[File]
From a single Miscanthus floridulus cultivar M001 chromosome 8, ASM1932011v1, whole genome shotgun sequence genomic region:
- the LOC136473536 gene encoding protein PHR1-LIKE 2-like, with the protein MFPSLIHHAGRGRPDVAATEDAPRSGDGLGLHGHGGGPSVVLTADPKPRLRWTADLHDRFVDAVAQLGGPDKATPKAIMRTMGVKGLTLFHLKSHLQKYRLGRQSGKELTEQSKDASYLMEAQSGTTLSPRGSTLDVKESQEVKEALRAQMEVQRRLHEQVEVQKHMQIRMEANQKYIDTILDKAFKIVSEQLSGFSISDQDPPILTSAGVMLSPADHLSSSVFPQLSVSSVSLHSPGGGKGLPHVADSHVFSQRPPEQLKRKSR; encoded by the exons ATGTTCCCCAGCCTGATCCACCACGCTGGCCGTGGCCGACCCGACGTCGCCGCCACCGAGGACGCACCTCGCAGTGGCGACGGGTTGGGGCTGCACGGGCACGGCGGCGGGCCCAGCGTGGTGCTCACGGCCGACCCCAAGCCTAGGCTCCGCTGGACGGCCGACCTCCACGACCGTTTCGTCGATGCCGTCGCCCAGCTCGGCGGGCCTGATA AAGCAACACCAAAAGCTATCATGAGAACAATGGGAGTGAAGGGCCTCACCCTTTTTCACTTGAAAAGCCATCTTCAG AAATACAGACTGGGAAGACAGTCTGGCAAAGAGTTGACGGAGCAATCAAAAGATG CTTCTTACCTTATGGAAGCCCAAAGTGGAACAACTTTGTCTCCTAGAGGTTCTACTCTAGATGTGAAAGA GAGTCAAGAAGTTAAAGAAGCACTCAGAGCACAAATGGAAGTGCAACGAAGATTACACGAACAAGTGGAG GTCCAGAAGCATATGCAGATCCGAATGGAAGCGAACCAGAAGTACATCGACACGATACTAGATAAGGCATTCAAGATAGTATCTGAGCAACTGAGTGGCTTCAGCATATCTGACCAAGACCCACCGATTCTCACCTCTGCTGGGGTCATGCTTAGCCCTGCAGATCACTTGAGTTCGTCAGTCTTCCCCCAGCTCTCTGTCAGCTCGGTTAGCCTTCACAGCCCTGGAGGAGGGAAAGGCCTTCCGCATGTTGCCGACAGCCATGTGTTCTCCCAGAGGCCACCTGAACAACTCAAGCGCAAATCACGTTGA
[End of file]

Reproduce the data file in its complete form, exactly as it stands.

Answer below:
From a single Miscanthus floridulus cultivar M001 chromosome 8, ASM1932011v1, whole genome shotgun sequence genomic region:
- the LOC136473536 gene encoding protein PHR1-LIKE 2-like, with the protein MFPSLIHHAGRGRPDVAATEDAPRSGDGLGLHGHGGGPSVVLTADPKPRLRWTADLHDRFVDAVAQLGGPDKATPKAIMRTMGVKGLTLFHLKSHLQKYRLGRQSGKELTEQSKDASYLMEAQSGTTLSPRGSTLDVKESQEVKEALRAQMEVQRRLHEQVEVQKHMQIRMEANQKYIDTILDKAFKIVSEQLSGFSISDQDPPILTSAGVMLSPADHLSSSVFPQLSVSSVSLHSPGGGKGLPHVADSHVFSQRPPEQLKRKSR; encoded by the exons ATGTTCCCCAGCCTGATCCACCACGCTGGCCGTGGCCGACCCGACGTCGCCGCCACCGAGGACGCACCTCGCAGTGGCGACGGGTTGGGGCTGCACGGGCACGGCGGCGGGCCCAGCGTGGTGCTCACGGCCGACCCCAAGCCTAGGCTCCGCTGGACGGCCGACCTCCACGACCGTTTCGTCGATGCCGTCGCCCAGCTCGGCGGGCCTGATA AAGCAACACCAAAAGCTATCATGAGAACAATGGGAGTGAAGGGCCTCACCCTTTTTCACTTGAAAAGCCATCTTCAG AAATACAGACTGGGAAGACAGTCTGGCAAAGAGTTGACGGAGCAATCAAAAGATG CTTCTTACCTTATGGAAGCCCAAAGTGGAACAACTTTGTCTCCTAGAGGTTCTACTCTAGATGTGAAAGA GAGTCAAGAAGTTAAAGAAGCACTCAGAGCACAAATGGAAGTGCAACGAAGATTACACGAACAAGTGGAG GTCCAGAAGCATATGCAGATCCGAATGGAAGCGAACCAGAAGTACATCGACACGATACTAGATAAGGCATTCAAGATAGTATCTGAGCAACTGAGTGGCTTCAGCATATCTGACCAAGACCCACCGATTCTCACCTCTGCTGGGGTCATGCTTAGCCCTGCAGATCACTTGAGTTCGTCAGTCTTCCCCCAGCTCTCTGTCAGCTCGGTTAGCCTTCACAGCCCTGGAGGAGGGAAAGGCCTTCCGCATGTTGCCGACAGCCATGTGTTCTCCCAGAGGCCACCTGAACAACTCAAGCGCAAATCACGTTGA